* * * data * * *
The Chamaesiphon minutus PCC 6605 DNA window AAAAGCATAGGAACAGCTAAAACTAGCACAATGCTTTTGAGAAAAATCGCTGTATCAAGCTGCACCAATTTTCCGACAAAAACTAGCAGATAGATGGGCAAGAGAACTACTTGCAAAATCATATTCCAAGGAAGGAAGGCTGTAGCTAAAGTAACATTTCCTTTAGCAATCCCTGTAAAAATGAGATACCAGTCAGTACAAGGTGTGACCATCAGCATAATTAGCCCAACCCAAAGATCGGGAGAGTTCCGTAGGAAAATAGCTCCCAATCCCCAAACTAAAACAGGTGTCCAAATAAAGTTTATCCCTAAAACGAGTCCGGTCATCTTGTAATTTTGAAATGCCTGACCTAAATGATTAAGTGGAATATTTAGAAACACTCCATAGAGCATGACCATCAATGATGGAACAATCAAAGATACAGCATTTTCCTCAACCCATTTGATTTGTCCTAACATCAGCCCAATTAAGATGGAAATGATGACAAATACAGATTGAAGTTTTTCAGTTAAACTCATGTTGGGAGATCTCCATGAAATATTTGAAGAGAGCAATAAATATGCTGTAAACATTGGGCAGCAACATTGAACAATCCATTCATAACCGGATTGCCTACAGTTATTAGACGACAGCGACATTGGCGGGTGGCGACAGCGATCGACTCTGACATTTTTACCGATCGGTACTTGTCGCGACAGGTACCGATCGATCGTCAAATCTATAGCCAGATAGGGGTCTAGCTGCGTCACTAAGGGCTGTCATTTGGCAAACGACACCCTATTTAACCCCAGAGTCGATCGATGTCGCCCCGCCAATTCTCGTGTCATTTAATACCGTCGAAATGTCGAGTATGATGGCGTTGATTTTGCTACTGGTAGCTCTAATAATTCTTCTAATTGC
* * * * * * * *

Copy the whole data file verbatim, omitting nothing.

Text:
The Chamaesiphon minutus PCC 6605 DNA window AAAAGCATAGGAACAGCTAAAACTAGCACAATGCTTTTGAGAAAAATCGCTGTATCAAGCTGCACCAATTTTCCGACAAAAACTAGCAGATAGATGGGCAAGAGAACTACTTGCAAAATCATATTCCAAGGAAGGAAGGCTGTAGCTAAAGTAACATTTCCTTTAGCAATCCCTGTAAAAATGAGATACCAGTCAGTACAAGGTGTGACCATCAGCATAATTAGCCCAACCCAAAGATCGGGAGAGTTCCGTAGGAAAATAGCTCCCAATCCCCAAACTAAAACAGGTGTCCAAATAAAGTTTATCCCTAAAACGAGTCCGGTCATCTTGTAATTTTGAAATGCCTGACCTAAATGATTAAGTGGAATATTTAGAAACACTCCATAGAGCATGACCATCAATGATGGAACAATCAAAGATACAGCATTTTCCTCAACCCATTTGATTTGTCCTAACATCAGCCCAATTAAGATGGAAATGATGACAAATACAGATTGAAGTTTTTCAGTTAAACTCATGTTGGGAGATCTCCATGAAATATTTGAAGAGAGCAATAAATATGCTGTAAACATTGGGCAGCAACATTGAACAATCCATTCATAACCGGATTGCCTACAGTTATTAGACGACAGCGACATTGGCGGGTGGCGACAGCGATCGACTCTGACATTTTTACCGATCGGTACTTGTCGCGACAGGTACCGATCGATCGTCAAATCTATAGCCAGATAGGGGTCTAGCTGCGTCACTAAGGGCTGTCATTTGGCAAACGACACCCTATTTAACCCCAGAGTCGATCGATGTCGCCCCGCCAATTCTCGTGTCATTTAATACCGTCGAAATGTCGAGTATGATGGCGTTGATTTTGCTACTGGTAGCTCTAATAATTCTTCTAATTGC